Upon his arrival to Geneva, Calvin began writing prolifically. He continued his revisions to the Institutes, preached weekly, taught the Bible during the week, and delivered lectures on theology. Calvin also continued work on his New Testament commentaries.

His return to Geneva was not without controversy, however. He faced opposition from the libertines, who, in 1552, compromised his authority and nearly succeeded in banishing him from Geneva a second time. His greatest threat, however, came from his theological antagonist, Servetus. The frequent letters between Calvin and Servetus contain elements of their tenuous relationship, which were exacerbated when Servetus visited Geneva against Calvin’s orders, publically denied the Trinity, and disgraced the church. He was condemned for heresy and executed.

By 1553, Calvin was praised for his work in uniting Geneva and securing the future of the Reformation. The church housed refugees from England—among them John Knox—who brought the Reformed faith to England. Calvin also sent more than 100 Reformed missionaries to France, and frequently corresponded with both political leaders and second generation Reformers throughout Europe. He also founded a school in Geneva, and Theodore Beza became its first rector. Calvin’s influence quickly expanded beyond the vicinity of Geneva.

During the 1550s, Calvin’s health began to decline, prompting him to undertake a final revision and expansion of The Institutes of the Christian Religion. It was published in 1559, and was immediately reprinted and translated throughout Europe. Calvin became ill in early 1564, and preached his last sermon on February 6 of that same year. His health worsened throughout the spring, and he died on May 27. Thousands flocked to view his body, forcing the council in Geneva to bury him in an unmarked grave.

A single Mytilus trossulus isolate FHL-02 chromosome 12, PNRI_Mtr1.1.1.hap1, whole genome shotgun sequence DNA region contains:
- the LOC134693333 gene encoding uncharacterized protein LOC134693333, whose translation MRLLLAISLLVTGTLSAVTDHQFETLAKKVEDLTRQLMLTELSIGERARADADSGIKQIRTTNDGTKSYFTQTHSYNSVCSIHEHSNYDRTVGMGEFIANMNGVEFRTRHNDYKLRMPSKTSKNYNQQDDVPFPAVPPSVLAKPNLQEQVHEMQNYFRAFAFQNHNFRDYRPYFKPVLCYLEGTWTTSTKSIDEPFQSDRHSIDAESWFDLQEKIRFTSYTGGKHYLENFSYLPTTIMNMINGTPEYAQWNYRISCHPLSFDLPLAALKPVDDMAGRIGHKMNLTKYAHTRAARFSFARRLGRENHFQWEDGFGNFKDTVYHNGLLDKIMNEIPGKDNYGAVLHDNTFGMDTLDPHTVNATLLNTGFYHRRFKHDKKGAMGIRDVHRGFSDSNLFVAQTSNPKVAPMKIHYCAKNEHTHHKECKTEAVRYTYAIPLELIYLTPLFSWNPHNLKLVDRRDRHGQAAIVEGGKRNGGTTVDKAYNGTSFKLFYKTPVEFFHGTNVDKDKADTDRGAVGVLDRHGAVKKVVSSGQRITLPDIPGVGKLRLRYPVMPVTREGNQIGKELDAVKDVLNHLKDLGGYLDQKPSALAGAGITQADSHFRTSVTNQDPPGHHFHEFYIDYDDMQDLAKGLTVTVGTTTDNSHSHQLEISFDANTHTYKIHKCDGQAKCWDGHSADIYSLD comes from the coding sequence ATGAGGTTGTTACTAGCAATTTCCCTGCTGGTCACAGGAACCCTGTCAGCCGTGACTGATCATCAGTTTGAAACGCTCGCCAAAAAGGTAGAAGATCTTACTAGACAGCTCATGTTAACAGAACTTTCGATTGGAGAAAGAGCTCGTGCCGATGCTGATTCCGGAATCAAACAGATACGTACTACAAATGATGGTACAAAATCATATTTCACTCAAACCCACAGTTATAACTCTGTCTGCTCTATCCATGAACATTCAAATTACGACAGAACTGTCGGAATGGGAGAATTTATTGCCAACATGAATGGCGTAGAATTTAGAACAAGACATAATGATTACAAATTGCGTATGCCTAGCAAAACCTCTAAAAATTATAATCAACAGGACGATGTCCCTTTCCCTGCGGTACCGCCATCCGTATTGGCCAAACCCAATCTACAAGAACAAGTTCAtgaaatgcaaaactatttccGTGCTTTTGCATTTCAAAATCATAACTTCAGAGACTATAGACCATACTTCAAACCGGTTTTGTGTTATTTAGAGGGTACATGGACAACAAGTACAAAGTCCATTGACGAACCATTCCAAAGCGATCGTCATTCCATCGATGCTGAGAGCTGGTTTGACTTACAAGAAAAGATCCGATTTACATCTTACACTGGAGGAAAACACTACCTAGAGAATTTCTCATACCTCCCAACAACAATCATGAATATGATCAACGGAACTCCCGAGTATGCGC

1 rating

Sign in with your Faithlife account

  1. Craig Ostrander
    Logos preview of these volumes is ridiculous. The only portion they show in the preview is the Editors introduction to each book, which is the same for every book in the collection. You do not get to read a sample of any of Calvin's letters. I think Logos could do a better job of putting up a preview look at the book containing an actual preview of something Calvin wrote. Just a page or two would be nice. :)
  2. Aldran Wong

    Aldran Wong



Print list price: $159.95
Save $139.96 (87%)